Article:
White v. Saul, No. 2:2020cv00329 - Document 30 (E.D. Wis. 2021)

Court Description: DECISION AND ORDER signed by Magistrate Judge William E Duffin. IT IS ORDERED that the Commissioner's decision is reversed, and pursuant to 42 U.S.C. § 405(g), sentence four, this matter is remanded for further rulings consistent with this decision. (cc: all counsel)(asc)
Download PDF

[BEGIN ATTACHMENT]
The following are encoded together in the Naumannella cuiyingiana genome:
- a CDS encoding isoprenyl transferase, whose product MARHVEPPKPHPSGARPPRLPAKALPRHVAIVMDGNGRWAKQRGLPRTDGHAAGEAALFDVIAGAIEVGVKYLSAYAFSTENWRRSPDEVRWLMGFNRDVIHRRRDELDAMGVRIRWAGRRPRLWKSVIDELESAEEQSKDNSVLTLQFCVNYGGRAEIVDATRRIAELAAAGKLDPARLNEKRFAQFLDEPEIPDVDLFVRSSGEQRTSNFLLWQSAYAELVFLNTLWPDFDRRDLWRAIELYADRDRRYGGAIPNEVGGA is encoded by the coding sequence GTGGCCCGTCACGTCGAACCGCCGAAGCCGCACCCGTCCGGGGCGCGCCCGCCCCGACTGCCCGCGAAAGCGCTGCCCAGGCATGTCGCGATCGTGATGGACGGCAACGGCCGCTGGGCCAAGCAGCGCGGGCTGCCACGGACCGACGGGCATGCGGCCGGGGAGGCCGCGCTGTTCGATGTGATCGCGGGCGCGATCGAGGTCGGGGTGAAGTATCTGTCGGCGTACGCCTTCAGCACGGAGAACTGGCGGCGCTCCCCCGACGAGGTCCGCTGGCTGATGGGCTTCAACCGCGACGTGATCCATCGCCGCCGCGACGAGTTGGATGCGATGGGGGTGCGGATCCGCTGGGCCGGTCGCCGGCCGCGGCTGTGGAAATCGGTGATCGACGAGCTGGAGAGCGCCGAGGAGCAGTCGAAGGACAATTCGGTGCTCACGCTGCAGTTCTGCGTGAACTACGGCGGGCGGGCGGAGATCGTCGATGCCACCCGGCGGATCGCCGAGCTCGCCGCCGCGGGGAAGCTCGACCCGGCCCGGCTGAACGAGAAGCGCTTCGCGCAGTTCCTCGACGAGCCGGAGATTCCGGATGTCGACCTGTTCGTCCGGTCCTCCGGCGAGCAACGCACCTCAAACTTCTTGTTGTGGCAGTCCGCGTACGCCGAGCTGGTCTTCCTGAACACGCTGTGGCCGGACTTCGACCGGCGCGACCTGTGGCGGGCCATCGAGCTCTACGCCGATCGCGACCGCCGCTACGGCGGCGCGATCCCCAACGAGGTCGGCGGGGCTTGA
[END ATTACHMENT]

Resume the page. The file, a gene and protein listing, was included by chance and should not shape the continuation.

White v. Saul Doc. 30 UNITED STATES DISTRICT COURT EASTERN DISTRICT OF WISCONSIN DAVID W. WHITE, Plaintiff, v. Case No. 20-CV-329 ANDREW M. SAUL, Commissioner of the Social Security Administration, Defendant. DECISION AND ORDER Alleging that he has been disabled since August 16, 2011 (Tr. 17), David William White seeks disability insurance benefits and supplemental security income. After White’s application was denied initially (Tr. 89-106) and upon reconsideration (Tr. 10726), a hearing was held before an administrative law judge (ALJ) on February 7, 2019 (Tr. 42). On May 6, 2019, the ALJ issued a written decision concluding that White was not disabled. (Tr. 34.) After the Appeals Council denied White’s request for review on November 30, 2019 (Tr. 5-8), White filed this action. All parties have consented to the full jurisdiction of a magistrate judge. (ECF Nos. 5, 7.) Dockets.Justia.com White argues that the ALJ erred in a number of respects. (ECF No. 18.) In response, the Commissioner agrees that remand is warranted. (ECF No. 29 at 1.) The court accepts the Commissioner’s lack of a substantive response as agreement that the ALJ erred. The Commissioner requests remand with the following instructions: The ALJ will reconsider the medical opinion evidence as appropriate, the alleged effects of Plaintiff’s impairments, and Plaintiff’s residual functional capacity (RFC). The ALJ will proceed through the sequential disability evaluation process as appropriate. If necessary, the ALJ will seek additional vocational evidence. The ALJ will then issue a de novo decision. (ECF No. 29 at 2.) Because White does not reply to the Commissioner’s response, the court assumes he agrees with the Commissioner’s proposed instructions. The only remaining issue is whether a direct award of benefits is appropriate. “Courts have the statutory power to affirm, modify, or reverse the Social Security Administration’s decision, with or without remanding the case for further proceedings.” Allord v. Astrue, 631 F.3d 411, 415 (7th Cir. 2011) (citing 42 U.S.C. § 405(g)). This authority includes the courts’ ability to remand with instructions for the Commissioner to award benefits to the claimant. See id. at 418. An award of benefits is proper only if (1) all factual issues have been resolved and (2) the resulting record supports only one conclusion. Briscoe ex rel. Taylor v. Barnhart, 425 F.3d 345, 355 (7th Cir. 2005). White and the Commissioner agree that remand is warranted but disagree on whether a direct award of benefits is appropriate. (ECF No. 29 at 1.) Thus, the only question is whether the record compels a finding that White was disabled. Allord, 631 F.3d at 415 n.1 (refraining from 2 assessing the sufficiency of the ALJ’s decision when the Commissioner acknowledges that it was not supported by substantial evidence). White develops only one argument that he is entitled to a direct award of benefits. He argues that the ALJ erred in concluding that he did not need to use a cane. (ECF No. 18 at 10.) He argues that the evidence that he does not need a cane is either unreliable or from a time prior to the adjudicatory period. (ECF No. 18 at 11.) Because the VE testified that using a cane for ambulation is always work preclusive “in unskilled jobs in these settings[,]” White argues the record compels the conclusion that he is disabled. (Tr. 83, ECF No. 18 at 12.) The Commissioner responds that, because there is conflicting evidence, the record does not compel the conclusion that White is disabled. (ECF No. 29 at 3.) He notes opinions of consultive examiners and an independent medical examiner who opine that White is not disabled. (ECF No. 29 at 3-6.) He also argues that, because Dr. Schutt-Kinnear specifically opined that White could carry objects in one hand while he used a cane, on remand a VE could determine that his cane use does not preclude work. (ECF No. 29 at 7.) Certainly the record contains evidence that supports White’s claims that he is disabled. For example, in a residual functional capacity form dated June 27, 2017, White’s treating primary care provider, Jeffrey Nelson, PA-C, opined that, due to back and leg pain, White could only stand for up to thirty minutes, sit for fifteen to twenty minutes, 3 and would need to lie down during the day. (Tr. 580-81.) Nelson further opined that White could lift and carry less than five pounds in an eight-hour period, lift and carry less than five pounds regularly, and that he would never expect White to return to work with or without any restrictions. (Tr. 581-83.) In a Key Functional Assessment dated August 15, 2018, Physical Therapist Paul W. Potos opined that White could tolerate sitting for only thirty-minute durations, standing for fifteen-minute durations, and walking occasional short distances. (Tr. 1102.) On November 29, 2017, in an RFC determination, Consultive Examiner Dr. Kathryn Schutt-Kinnear, M.D., opined that White’s postural limitations include “Use of a HHAD.” (Tr. 120.) White argues this means she concluded that White “medically required a cane for balance and pain control.” (ECF No. 18 at 11.) Various medical notes consistently document White’s cane use. (See, e.g., Tr. 469, 596, 1216.) The VE testified that using a cane for ambulation is always work preclusive “in unskilled jobs in these settings[.]” (Tr. 83.) However, there is also evidence that suggests that White is not disabled. A nonexamining source, Dr. Todd Finnerty, Psy.D., reviewed White’s record and concluded that “the intensity of the symptoms and their impact on functioning is not consistent with the totality of the medical evidence.” (Tr. 100.) Dr. Finnerty opined that White could “occasionally” lift and/or carry ten pounds, “frequently” carry less than ten pounds, sit for about six hours in an eight-hour workday, and stand and/or walk for a total of two hours. (Tr. 98.) Dr. Finnerty opined White can walk without a cane, understand and 4 remember very short and simple instructions, understand and remember detailed instructions with moderate limitations, maintain attention and concentration for extended periods, and complete a normal workday and workweek. (Tr. 100-02.) Another non-examining physician, Dr. Kathryn Schutt-Kinnear, opined that, even though “[a] cane is medically required for balance and pain control[,]” White could nevertheless “occasionally” lift ten pounds, “frequently” lift less than ten pounds, stand and/or walk for a total of four hours, and sit for about six hours in an eight-hour workday. (Tr. 11920.) Dr. Schutt-Kinnear thus provided evidence, contrary to the VE’s statement, that White’s cane use would not be work preclusive. “Generally ‘a contradictory opinion of a non-examining physician does not, by itself, suffice to reject ‘an examining physician’s opinion.’” Berryman v. Saul, No. 20-CV692-SCD, 2021 WL 2221575, at *6 (E.D. Wis. June 2, 2021) (quoting Thompson v. Berryhill, 722 F. App’x 573, 581 (7th Cir. 2018)). To corroborate the non-examining sources’ opinions, the Commissioner points to the opinion of examining physician Dr. Paul Cederberg, M.D. (Tr. 1215.) In an independent medical evaluation dated February 26, 2019, Dr. Cederberg noted both that White “uses a cane for ambulation” and that “[White’s] doctor thinks that he is not capable of being gainfully employed, which in [his] professional opinion, is not warranted in this case.” (Tr. 1216-17.) Dr. Cederberg opined that White “could work 8 hours a day plus overtime, could sit or stand no more than 2 5 hours, and no repetitive pushing or pulling more than 2 hours at a time.” (Tr. 1215.) On its face, at least, Dr. Cederberg’s opinion is inconsistent with White’s disability claim. White does not directly dispute that Dr. Cederberg’s report undermines the treating sources’ opinions. Instead, he argues that Dr. Cederberg is biased, does not explicitly opine as to White’s cane use, and is patently unreliable because his opinion incorrectly characterizes White as “fairly trim” and “not overweight” when he is actually obese. (ECF No. 18 at 18.) White misses the point. It does not matter whether the ALJ did or did not properly rely on Dr. Cederberg’s opinion. It is only important that it constitutes (or at least could constitute on remand) “inconsistent... substantive evidence” that warrants discounting the treating sources’ opinions. 20 C.F.R. § 404.1527(c)(2), 416.927(c)(2). Dr. Cederberg’s opinion, along with the opinions of Drs. Finnerty and SchuttKinnear, raises a factual issue as to whether White is disabled. Whether this is enough to find him not disabled is a question that can only be answered by the ALJ. That is the reason the Commissioner seeks remand. It is not this court’s role to weigh competing evidence. Moore v. Colvin, 743 F.3d 1118, 1121 (7th Cir. 2014). Therefore, the court cannot direct an award of benefits for White on his need to use a cane. Aside from the cane use, White does not develop any argument as to in what way the record compels a finding that he is disabled. 6 The Commissioner agrees that remand is appropriate and proposes that the court order the ALJ to conduct a new hearing with certain instructions. (ECF 29 at 2.) White does not dispute or supplement these proposed instructions. Therefore, the court will remand this matter pursuant to Sentence Four of 42 U.S.C. § 405(g) with the following instructions: The ALJ will reconsider the medical opinion evidence as appropriate, the alleged effects of Plaintiff’s impairments, and Plaintiff’s residual functional capacity (RFC). The ALJ will proceed through the sequential disability evaluation process as appropriate. If necessary, the ALJ will seek additional vocational evidence. The ALJ will then issue a de novo decision. IT IS THEREFORE ORDERED that the Commissioner’s decision is reversed, and pursuant to 42 U.S.C. § 405(g), sentence four, this matter is remanded for further rulings consistent with this decision. The Clerk shall enter judgment accordingly. Dated at Milwaukee, Wisconsin this 15th day of July, 2021. _________________________ WILLIAM E. DUFFIN U.S. Magistrate Judge 7